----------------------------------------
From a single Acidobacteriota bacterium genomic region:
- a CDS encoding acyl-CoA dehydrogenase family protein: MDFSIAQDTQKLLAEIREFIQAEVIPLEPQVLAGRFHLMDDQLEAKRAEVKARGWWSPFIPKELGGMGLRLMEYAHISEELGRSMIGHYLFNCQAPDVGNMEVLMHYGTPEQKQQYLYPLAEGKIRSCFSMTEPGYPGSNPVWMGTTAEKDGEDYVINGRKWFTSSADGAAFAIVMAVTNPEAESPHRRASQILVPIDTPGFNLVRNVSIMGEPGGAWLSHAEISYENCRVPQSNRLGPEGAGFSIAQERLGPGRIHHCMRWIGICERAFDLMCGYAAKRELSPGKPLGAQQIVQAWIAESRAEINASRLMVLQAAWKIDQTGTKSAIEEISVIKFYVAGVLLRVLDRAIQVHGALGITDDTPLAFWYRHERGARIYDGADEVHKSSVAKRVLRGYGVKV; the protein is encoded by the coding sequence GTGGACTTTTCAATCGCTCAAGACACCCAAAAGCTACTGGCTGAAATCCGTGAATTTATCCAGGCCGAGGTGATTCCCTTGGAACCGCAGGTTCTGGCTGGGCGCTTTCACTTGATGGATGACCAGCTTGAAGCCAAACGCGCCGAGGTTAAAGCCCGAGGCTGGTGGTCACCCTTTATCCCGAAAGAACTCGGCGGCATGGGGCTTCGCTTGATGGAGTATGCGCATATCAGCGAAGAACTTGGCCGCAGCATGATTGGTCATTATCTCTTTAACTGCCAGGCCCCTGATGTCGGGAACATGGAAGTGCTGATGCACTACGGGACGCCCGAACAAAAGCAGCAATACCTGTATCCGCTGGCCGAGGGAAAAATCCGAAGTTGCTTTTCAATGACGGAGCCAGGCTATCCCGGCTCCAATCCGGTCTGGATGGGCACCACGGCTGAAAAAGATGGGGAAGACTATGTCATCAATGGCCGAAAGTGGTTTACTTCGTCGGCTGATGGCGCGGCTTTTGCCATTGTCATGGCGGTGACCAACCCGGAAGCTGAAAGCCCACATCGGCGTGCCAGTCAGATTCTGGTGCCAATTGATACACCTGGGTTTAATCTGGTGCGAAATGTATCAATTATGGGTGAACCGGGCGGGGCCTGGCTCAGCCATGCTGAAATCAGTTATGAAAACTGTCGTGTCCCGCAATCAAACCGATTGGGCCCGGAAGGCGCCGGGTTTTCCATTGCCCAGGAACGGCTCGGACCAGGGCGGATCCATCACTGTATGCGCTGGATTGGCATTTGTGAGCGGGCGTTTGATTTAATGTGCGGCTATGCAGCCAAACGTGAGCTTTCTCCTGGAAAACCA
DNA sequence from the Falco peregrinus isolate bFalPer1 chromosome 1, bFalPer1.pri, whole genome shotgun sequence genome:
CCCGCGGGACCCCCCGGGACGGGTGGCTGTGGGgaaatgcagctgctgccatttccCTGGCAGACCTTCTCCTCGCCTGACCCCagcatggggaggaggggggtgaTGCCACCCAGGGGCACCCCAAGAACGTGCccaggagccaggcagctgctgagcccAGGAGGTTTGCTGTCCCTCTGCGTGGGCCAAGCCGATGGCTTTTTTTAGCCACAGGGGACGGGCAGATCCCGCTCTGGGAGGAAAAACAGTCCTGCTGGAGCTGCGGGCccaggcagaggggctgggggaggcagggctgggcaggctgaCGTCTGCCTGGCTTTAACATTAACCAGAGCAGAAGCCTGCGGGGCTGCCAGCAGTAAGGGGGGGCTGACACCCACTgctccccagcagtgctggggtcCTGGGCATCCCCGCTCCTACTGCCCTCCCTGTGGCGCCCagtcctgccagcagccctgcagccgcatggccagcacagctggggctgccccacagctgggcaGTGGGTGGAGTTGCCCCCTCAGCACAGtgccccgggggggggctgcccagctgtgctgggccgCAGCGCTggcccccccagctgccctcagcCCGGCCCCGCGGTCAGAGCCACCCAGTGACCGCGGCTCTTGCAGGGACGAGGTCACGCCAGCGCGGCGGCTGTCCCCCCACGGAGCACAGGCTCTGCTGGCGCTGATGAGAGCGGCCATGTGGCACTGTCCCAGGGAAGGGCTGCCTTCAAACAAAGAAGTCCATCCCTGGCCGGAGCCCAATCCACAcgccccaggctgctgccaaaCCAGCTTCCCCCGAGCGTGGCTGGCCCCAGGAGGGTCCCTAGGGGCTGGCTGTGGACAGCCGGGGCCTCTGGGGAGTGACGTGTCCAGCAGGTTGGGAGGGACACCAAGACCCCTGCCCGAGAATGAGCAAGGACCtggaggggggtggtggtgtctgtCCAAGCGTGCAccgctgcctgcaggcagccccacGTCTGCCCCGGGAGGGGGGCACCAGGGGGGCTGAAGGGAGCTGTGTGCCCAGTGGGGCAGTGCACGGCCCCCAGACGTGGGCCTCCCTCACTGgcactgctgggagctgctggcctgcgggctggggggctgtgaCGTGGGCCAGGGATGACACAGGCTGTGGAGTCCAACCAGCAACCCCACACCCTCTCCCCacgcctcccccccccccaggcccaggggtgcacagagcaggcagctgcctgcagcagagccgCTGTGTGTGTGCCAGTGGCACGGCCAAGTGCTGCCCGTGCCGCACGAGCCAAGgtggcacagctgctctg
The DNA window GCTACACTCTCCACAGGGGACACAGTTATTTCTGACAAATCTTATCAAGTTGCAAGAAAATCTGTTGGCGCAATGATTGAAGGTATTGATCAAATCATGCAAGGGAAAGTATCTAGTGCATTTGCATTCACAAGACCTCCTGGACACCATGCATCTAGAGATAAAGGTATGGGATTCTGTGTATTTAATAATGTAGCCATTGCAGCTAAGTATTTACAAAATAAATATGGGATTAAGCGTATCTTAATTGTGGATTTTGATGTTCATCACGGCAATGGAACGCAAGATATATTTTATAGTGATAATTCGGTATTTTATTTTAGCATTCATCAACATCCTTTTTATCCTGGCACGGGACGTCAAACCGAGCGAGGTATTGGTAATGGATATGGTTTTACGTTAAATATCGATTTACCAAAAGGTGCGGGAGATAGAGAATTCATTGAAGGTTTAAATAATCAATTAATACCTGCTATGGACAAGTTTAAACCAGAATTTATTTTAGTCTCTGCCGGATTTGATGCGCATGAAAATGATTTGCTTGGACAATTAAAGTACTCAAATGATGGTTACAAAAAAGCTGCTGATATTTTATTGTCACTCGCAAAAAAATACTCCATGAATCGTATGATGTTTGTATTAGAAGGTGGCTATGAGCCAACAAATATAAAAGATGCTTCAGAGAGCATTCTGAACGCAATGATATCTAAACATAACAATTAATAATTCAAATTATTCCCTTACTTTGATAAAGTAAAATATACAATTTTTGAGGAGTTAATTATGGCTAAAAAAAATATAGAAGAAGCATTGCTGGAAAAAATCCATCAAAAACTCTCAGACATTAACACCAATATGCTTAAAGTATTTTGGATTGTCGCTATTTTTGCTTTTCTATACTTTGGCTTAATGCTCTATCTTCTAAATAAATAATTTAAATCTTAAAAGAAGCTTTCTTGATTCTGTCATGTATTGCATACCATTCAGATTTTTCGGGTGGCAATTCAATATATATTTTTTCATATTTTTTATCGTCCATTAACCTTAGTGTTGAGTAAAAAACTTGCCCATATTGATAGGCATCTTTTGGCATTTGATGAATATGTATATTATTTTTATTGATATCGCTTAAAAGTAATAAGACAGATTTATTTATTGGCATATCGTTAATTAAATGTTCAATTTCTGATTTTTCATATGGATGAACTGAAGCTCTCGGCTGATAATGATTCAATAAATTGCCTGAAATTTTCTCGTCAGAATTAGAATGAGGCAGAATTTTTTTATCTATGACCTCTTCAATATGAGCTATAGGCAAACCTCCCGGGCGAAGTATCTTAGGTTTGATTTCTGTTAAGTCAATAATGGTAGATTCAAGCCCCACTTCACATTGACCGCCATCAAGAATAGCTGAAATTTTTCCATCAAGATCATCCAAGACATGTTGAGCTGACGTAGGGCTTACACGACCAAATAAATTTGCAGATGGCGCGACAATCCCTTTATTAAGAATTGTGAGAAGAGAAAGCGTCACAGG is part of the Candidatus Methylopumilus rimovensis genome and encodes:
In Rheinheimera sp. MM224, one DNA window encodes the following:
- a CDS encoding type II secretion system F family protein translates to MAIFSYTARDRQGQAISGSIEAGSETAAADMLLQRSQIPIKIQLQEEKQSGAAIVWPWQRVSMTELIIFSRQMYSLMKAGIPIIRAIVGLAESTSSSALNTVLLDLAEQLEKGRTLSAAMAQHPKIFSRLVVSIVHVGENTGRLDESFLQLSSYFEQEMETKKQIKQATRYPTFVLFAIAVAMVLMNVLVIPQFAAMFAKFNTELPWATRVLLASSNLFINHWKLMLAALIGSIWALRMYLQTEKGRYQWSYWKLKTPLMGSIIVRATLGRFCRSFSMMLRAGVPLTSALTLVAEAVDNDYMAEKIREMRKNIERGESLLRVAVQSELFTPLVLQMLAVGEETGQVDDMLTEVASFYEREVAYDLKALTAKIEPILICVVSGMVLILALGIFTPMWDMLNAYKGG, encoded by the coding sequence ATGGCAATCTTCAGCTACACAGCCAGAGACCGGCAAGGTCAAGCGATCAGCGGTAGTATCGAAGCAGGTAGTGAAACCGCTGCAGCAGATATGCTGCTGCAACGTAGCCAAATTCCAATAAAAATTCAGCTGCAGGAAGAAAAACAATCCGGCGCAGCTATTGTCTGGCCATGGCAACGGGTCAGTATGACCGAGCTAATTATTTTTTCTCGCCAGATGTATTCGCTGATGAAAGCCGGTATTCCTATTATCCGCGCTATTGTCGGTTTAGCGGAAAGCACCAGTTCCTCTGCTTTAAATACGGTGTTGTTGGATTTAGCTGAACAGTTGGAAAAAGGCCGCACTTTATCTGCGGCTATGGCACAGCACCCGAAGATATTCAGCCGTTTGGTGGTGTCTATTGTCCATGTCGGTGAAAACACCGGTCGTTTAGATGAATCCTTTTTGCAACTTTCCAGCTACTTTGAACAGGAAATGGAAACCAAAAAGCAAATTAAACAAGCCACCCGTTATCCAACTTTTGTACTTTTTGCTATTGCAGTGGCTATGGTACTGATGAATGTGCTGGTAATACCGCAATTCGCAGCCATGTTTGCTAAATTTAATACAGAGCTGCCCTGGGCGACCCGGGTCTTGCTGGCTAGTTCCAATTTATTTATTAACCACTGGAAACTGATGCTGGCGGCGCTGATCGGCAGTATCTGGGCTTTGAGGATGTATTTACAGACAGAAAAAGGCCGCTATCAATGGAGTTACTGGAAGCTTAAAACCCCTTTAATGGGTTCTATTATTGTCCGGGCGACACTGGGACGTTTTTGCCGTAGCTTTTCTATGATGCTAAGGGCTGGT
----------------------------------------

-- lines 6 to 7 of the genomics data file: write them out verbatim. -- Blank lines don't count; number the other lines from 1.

In Rheinheimera sp. MM224, one DNA window encodes the following:
- a CDS encoding type II secretion system F family protein translates to MAIFSYTARDRQGQAISGSIEAGSETAAADMLLQRSQIPIKIQLQEEKQSGAAIVWPWQRVSMTELIIFSRQMYSLMKAGIPIIRAIVGLAESTSSSALNTVLLDLAEQLEKGRTLSAAMAQHPKIFSRLVVSIVHVGENTGRLDESFLQLSSYFEQEMETKKQIKQATRYPTFVLFAIAVAMVLMNVLVIPQFAAMFAKFNTELPWATRVLLASSNLFINHWKLMLAALIGSIWALRMYLQTEKGRYQWSYWKLKTPLMGSIIVRATLGRFCRSFSMMLRAGVPLTSALTLVAEAVDNDYMAEKIREMRKNIERGESLLRVAVQSELFTPLVLQMLAVGEETGQVDDMLTEVASFYEREVAYDLKALTAKIEPILICVVSGMVLILALGIFTPMWDMLNAYKGG, encoded by the coding sequence ATGGCAATCTTCAGCTACACAGCCAGAGACCGGCAAGGTCAAGCGATCAGCGGTAGTATCGAAGCAGGTAGTGAAACCGCTGCAGCAGATATGCTGCTGCAACGTAGCCAAATTCCAATAAAAATTCAGCTGCAGGAAGAAAAACAATCCGGCGCAGCTATTGTCTGGCCATGGCAACGGGTCAGTATGACCGAGCTAATTATTTTTTCTCGCCAGATGTATTCGCTGATGAAAGCCGGTATTCCTATTATCCGCGCTATTGTCGGTTTAGCGGAAAGCACCAGTTCCTCTGCTTTAAATACGGTGTTGTTGGATTTAGCTGAACAGTTGGAAAAAGGCCGCACTTTATCTGCGGCTATGGCACAGCACCCGAAGATATTCAGCCGTTTGGTGGTGTCTATTGTCCATGTCGGTGAAAACACCGGTCGTTTAGATGAATCCTTTTTGCAACTTTCCAGCTACTTTGAACAGGAAATGGAAACCAAAAAGCAAATTAAACAAGCCACCCGTTATCCAACTTTTGTACTTTTTGCTATTGCAGTGGCTATGGTACTGATGAATGTGCTGGTAATACCGCAATTCGCAGCCATGTTTGCTAAATTTAATACAGAGCTGCCCTGGGCGACCCGGGTCTTGCTGGCTAGTTCCAATTTATTTATTAACCACTGGAAACTGATGCTGGCGGCGCTGATCGGCAGTATCTGGGCTTTGAGGATGTATTTACAGACAGAAAAAGGCCGCTATCAATGGAGTTACTGGAAGCTTAAAACCCCTTTAATGGGTTCTATTATTGTCCGGGCGACACTGGGACGTTTTTGCCGTAGCTTTTCTATGATGCTAAGGGCTGGT